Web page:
Posts Tagged 'UC Berkeley'

Civil Rights & The Beatles

Two amazing photography collections surfaced in the news this past week, and while they’re of vastly different subject matter, they both defined the 1960s in their own way.

Frederick Baldwin was taking photo of polar bears when an introduction to civil rights leader Hosea Williams gave him entrée into the world of “longshoremen halls, meetings and rallies of civil rights protestors and first-hand access to key locations” in 1960s Savannah, GA. Now, Chauncey Mayfield, who inherited the collection from his father who was involved in the movement, has gifted 50 black-and-white Baldwin images to the Ralph Mark Gilbert Civil Rights Museum in Savannah. The collection is one of only three in the US.

Read more at Savannah Now

And cinematographer Stephen Goldblatt has given over a box of never-before-seen publicity shots of the Beatles from 1968 to go on display at UC Berkeley. The negatives sat neglected for four decades while Goldblatt made his name in Hollywood and didn’t think much of his earlier brief photography career. “Still photography hasn’t been my career for a long time. That’s why these negatives just sat there,” Goldblatt said. Twenty-five black and white images will be on display at the UC Berkeley Graduate School of Journalism Gallery through January.

Read more at San Francisco Chronicle

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Judge Rules In Favor of Photog

Hey, guess what? It turns out the police are not allowed to seize a photojournalist’s camera, which we all knew but, still, sometimes these things have to go to a higher court so we can double-check. On Friday, a judge ruled that a search warrant used to review David Morse’s photos from a December 2009 UC Berkeley protest was invalid.

While covering the protest for IndyBay, Morse was arrested, along with seven others, and charged with assaulting a police officer and vandalism among other things. A few days later, all the charges were dropped and Morse’s camera was returned, but his storage devices never were. The university was also ordered to return all of Morse’s photos on Friday.

From the San Francisco Chronicle:

Morse was covering the demonstration outside Chancellor Robert Birgeneau’s campus residence for the San Francisco Bay Area Independent Media Center, also known as Indybay. Morse repeatedly identified himself as a journalist before he was arrested by campus police, which obtained a search warrant to look at his photos before he was released on bail, according to the First Amendment Project.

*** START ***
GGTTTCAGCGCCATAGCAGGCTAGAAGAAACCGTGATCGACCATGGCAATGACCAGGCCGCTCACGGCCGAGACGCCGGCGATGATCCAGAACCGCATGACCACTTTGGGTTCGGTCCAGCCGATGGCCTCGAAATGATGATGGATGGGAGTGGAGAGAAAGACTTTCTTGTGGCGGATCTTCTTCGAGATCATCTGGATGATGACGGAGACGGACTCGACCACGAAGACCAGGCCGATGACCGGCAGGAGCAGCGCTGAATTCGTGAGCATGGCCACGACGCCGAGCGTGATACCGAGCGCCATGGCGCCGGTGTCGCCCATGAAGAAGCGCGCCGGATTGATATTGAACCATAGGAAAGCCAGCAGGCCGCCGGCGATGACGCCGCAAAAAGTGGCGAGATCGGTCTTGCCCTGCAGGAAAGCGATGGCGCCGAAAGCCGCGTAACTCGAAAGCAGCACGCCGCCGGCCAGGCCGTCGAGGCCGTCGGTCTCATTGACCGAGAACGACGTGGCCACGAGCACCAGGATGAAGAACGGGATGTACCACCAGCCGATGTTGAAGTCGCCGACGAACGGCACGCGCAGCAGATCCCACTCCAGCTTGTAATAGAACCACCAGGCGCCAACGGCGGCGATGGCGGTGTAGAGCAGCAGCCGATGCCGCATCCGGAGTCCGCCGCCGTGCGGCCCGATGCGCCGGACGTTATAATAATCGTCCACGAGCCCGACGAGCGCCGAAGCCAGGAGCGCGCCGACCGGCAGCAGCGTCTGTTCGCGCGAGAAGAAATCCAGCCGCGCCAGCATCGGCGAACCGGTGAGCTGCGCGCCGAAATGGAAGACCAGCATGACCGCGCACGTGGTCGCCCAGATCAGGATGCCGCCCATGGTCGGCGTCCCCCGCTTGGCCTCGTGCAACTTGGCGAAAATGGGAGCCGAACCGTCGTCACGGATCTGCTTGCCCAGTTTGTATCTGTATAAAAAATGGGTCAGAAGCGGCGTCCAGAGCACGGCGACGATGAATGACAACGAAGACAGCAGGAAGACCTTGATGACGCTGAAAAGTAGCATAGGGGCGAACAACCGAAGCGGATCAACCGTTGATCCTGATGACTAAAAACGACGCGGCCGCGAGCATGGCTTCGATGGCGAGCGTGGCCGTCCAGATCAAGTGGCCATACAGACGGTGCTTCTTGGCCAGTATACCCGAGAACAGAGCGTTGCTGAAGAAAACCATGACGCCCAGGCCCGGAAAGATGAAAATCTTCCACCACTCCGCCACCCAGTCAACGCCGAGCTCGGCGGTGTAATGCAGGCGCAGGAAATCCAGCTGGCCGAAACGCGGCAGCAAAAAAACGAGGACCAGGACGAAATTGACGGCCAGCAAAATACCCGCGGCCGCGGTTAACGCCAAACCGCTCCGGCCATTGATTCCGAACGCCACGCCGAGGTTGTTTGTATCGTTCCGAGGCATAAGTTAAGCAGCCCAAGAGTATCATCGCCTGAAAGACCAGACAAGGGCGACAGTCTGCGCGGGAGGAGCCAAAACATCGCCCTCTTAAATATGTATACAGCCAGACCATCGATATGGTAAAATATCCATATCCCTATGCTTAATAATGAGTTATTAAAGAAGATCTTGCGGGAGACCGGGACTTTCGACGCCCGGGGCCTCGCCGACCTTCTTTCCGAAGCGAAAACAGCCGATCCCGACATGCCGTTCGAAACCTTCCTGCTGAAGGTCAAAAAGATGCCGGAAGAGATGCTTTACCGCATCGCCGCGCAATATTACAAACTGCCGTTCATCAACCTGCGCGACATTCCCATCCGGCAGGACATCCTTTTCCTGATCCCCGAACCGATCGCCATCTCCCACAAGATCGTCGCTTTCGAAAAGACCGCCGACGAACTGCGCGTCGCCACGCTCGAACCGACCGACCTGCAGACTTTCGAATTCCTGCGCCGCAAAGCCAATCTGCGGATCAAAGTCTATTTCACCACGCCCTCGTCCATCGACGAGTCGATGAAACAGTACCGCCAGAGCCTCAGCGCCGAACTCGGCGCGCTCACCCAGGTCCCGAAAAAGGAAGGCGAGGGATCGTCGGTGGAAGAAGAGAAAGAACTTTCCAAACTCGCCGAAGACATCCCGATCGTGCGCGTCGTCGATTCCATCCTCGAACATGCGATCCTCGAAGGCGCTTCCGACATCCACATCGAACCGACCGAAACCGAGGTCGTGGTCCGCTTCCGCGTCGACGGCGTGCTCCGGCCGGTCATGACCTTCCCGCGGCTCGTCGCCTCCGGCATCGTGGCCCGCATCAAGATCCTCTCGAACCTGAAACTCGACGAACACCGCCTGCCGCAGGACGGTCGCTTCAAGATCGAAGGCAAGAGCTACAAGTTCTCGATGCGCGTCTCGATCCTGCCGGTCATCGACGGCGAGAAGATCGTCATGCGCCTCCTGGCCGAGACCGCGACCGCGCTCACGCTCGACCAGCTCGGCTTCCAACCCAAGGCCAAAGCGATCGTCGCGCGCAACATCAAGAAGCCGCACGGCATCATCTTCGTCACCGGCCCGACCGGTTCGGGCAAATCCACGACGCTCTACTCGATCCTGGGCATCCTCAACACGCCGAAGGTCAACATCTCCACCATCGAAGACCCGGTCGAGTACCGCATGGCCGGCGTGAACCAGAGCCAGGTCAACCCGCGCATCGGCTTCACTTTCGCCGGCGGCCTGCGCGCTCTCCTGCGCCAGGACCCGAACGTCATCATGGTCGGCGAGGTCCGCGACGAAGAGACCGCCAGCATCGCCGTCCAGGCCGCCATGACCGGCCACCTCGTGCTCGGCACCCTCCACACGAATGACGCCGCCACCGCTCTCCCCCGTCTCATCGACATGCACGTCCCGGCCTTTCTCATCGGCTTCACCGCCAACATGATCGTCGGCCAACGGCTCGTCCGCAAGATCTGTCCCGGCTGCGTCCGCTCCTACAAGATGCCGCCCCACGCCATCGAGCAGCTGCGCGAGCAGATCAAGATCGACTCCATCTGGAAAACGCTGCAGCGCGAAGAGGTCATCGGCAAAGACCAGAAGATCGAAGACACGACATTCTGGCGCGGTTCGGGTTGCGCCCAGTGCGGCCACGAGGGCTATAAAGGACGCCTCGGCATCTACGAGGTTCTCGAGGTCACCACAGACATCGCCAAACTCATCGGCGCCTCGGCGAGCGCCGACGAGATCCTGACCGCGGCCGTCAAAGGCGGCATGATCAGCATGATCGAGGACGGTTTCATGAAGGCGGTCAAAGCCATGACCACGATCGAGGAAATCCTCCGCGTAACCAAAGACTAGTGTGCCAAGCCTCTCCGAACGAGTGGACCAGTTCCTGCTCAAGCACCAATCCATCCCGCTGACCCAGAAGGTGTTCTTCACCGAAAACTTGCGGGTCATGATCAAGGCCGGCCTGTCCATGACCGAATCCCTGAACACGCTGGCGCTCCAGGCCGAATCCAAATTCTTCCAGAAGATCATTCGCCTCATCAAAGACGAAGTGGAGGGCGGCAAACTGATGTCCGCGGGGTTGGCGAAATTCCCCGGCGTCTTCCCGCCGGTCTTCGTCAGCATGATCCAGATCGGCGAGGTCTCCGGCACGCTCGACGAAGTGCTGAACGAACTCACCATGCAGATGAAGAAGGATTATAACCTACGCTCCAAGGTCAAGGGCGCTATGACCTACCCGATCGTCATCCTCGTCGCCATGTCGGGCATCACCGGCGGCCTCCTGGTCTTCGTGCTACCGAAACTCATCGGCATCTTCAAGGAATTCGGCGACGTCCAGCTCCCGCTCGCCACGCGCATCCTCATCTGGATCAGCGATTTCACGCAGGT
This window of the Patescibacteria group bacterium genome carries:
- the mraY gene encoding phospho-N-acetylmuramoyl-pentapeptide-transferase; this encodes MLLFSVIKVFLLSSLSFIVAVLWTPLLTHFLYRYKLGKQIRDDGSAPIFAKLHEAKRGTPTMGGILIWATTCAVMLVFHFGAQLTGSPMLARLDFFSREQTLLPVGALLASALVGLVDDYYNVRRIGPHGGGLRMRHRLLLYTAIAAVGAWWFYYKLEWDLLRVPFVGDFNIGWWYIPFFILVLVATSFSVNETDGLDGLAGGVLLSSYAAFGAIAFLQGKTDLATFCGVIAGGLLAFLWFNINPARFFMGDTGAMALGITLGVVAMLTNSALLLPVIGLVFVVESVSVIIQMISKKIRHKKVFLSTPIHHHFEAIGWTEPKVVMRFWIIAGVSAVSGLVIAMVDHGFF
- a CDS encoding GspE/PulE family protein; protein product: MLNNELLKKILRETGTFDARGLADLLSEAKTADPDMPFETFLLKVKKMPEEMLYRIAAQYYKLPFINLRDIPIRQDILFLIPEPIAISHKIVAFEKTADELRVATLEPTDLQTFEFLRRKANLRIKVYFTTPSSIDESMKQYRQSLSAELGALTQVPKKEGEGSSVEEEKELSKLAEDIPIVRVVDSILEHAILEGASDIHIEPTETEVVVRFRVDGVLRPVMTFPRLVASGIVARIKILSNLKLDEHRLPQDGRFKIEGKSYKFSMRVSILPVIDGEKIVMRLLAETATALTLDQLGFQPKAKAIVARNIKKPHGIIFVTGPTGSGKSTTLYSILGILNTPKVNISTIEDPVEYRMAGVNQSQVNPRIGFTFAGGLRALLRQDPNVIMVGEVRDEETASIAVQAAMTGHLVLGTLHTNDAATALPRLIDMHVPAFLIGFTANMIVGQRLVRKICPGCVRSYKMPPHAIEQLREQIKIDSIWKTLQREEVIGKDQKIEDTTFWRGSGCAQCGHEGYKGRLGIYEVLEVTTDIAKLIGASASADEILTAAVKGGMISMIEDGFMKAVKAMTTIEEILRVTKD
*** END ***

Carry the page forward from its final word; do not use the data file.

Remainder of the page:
Score one for the constitution (and the First Amendment Project).

Article from San Francisco Chronicle and IndyBay

UC Berkeley Photojournalist Lands In Jail


Photo by Reginald James/TheBlackHour.com

If you’ve been following the woeful state of California’s public university system, you know there’s been some major protests about budget cuts that are decimating the schools’ previously stellar reputation.

Last Thursday, on March 4, thousands of demonstrators gathered at Oakland City Hall in support of public education funding. When a group splintered off for a march across Interstate 980/880, Cameron Burns, 18, a freshman at Berkeley, followed them with his Flip camera as a reporter for The Daily Californian.  

Burns found himself in the middle of a chaotic scene when riot police advanced on the protestors. He was tackled and handcuffed as one of 150 people arrested by Oakland police. He was charged with “obstructing a public place and unlawful assembly” and spent 20 hours in jail. Burns says he repeatedly told police he was a journalist, but he couldn’t prove it because he didn’t have his press pass.

Daily Californian staff, university officials and a state senator are working to get the charges dropped since Burns was working as a journalist during the melee. Still, he says he has “no regrets.”

Here’s Burns’ video of his experience at the protest. It’s too bad he didn’t get any video of the actual arrest because it would have made his piece.

Article via The Daily Californian


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